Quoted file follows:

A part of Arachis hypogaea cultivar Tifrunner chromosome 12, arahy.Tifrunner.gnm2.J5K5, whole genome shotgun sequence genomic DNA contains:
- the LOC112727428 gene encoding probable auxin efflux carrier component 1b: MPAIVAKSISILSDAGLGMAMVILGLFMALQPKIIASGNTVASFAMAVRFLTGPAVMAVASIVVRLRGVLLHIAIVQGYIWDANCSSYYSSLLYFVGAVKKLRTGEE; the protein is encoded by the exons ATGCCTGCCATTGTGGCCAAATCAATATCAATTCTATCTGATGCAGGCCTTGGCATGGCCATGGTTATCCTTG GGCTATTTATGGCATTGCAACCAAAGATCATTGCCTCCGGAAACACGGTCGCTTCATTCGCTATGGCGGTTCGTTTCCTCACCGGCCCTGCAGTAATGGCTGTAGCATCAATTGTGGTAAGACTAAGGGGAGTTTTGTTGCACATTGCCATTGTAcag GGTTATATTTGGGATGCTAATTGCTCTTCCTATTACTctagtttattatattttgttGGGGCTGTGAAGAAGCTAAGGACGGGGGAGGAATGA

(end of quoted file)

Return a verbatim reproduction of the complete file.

A part of Arachis hypogaea cultivar Tifrunner chromosome 12, arahy.Tifrunner.gnm2.J5K5, whole genome shotgun sequence genomic DNA contains:
- the LOC112727428 gene encoding probable auxin efflux carrier component 1b: MPAIVAKSISILSDAGLGMAMVILGLFMALQPKIIASGNTVASFAMAVRFLTGPAVMAVASIVVRLRGVLLHIAIVQGYIWDANCSSYYSSLLYFVGAVKKLRTGEE; the protein is encoded by the exons ATGCCTGCCATTGTGGCCAAATCAATATCAATTCTATCTGATGCAGGCCTTGGCATGGCCATGGTTATCCTTG GGCTATTTATGGCATTGCAACCAAAGATCATTGCCTCCGGAAACACGGTCGCTTCATTCGCTATGGCGGTTCGTTTCCTCACCGGCCCTGCAGTAATGGCTGTAGCATCAATTGTGGTAAGACTAAGGGGAGTTTTGTTGCACATTGCCATTGTAcag GGTTATATTTGGGATGCTAATTGCTCTTCCTATTACTctagtttattatattttgttGGGGCTGTGAAGAAGCTAAGGACGGGGGAGGAATGA